the proposal would likely lead to the collection and retention of further personal and financial information relating to small business accounts; could create serious problems for small businesses in the event that credit card companies or other payment facilitators make errors in recording or reporting data; and would establish a dangerous precedent in enlisting private sector intermediaries to track the behavior of customers for purely governmental purposes.
What, exactly, does the IRS want to do with records of how much online payees receive? As Kristie Darien, Executive Director of the National Association of the Self-Employed, explained:
The IRS has suggested that the data could be utilized to create industry profiles, taking the total credit card receipts reported for a particular business sector and then extrapolating this information to create industry averages. These new industry profiles stemming from credit card receipts could then be used by the IRS to make judgments regarding other items on the tax return such as estimations on cash payments.
This could lead to more aggressive IRS auditing of those identified as having received online payments, a concern raised by National Small Business Association (NSBA) President Todd McCracken :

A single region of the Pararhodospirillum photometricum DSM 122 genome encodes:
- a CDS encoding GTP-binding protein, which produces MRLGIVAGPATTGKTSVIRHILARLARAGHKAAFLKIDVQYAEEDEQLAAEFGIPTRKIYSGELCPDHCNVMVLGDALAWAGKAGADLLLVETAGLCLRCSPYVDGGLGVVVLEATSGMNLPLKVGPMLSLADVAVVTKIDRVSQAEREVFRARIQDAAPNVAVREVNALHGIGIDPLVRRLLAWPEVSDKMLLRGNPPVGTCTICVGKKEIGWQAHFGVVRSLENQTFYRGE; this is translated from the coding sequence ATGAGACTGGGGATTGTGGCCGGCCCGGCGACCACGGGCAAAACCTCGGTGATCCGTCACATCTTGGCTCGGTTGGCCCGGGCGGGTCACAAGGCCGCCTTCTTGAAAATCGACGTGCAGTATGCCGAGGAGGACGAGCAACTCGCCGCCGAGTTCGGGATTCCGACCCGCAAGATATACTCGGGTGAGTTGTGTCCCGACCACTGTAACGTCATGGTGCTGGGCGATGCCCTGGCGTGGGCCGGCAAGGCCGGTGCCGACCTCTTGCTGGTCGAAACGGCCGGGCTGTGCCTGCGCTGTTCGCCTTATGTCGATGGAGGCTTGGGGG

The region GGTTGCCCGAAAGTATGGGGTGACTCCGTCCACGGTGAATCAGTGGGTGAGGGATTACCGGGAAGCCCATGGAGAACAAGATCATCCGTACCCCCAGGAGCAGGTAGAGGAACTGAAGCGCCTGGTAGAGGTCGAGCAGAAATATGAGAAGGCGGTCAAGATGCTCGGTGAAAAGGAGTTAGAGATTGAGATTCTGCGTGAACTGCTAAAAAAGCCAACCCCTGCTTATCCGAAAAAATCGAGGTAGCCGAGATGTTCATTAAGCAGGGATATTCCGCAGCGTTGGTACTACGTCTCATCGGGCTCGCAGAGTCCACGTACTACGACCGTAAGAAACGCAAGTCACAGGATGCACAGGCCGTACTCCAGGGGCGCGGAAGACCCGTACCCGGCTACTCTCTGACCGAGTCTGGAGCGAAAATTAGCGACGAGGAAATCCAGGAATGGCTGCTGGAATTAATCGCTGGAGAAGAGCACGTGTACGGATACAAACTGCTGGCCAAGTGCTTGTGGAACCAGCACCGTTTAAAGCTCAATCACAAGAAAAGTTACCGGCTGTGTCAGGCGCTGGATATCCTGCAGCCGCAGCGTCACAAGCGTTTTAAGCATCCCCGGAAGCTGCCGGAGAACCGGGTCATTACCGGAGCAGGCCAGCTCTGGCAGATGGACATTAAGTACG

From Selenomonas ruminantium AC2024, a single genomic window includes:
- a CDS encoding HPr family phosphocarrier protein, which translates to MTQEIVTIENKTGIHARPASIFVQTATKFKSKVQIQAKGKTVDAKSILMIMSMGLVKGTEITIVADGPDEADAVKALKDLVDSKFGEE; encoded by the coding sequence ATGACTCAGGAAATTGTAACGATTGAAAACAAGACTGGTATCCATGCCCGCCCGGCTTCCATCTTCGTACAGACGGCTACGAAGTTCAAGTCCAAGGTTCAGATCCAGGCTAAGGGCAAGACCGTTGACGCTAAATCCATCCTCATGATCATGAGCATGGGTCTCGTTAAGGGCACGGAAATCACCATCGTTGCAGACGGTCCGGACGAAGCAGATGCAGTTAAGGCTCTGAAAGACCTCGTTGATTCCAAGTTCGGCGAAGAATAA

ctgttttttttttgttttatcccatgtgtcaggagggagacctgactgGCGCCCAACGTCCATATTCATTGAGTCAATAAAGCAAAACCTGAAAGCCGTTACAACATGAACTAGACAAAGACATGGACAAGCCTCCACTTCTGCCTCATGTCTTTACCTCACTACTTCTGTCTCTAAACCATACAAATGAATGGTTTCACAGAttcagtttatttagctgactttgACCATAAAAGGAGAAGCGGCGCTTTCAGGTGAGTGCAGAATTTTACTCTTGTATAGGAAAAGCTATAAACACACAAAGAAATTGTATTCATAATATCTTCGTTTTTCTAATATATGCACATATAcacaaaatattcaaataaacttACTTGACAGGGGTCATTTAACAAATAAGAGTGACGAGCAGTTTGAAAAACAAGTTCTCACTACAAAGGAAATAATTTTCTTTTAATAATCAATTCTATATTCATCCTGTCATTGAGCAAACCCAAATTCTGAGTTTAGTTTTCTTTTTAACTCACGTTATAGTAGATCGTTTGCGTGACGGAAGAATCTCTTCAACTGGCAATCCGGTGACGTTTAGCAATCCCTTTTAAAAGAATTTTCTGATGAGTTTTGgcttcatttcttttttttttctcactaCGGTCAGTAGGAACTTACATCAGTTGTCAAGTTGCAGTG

Not only would it be difficult to determine an applicable average for a particular small business, creating a huge new audit burden on companies that may legitimately fall outside their industries’ “averages” but it also raises privacy concerns. The new industry profiles would then be used by the IRS to judge other items on a tax return.
For example, the IRS might see that dry cleaners make an average of 60 percent of their transactions through credit cards, so if the agency reviewed the tax return of a dry cleaner that significantly deviated from that average, it may question that return. In turn, that business may be more likely to be audited, especially since the IRS has, in the last two years alone, increased audits of small corporations by 150 percent and there is every reason to believe that number will continue to increase.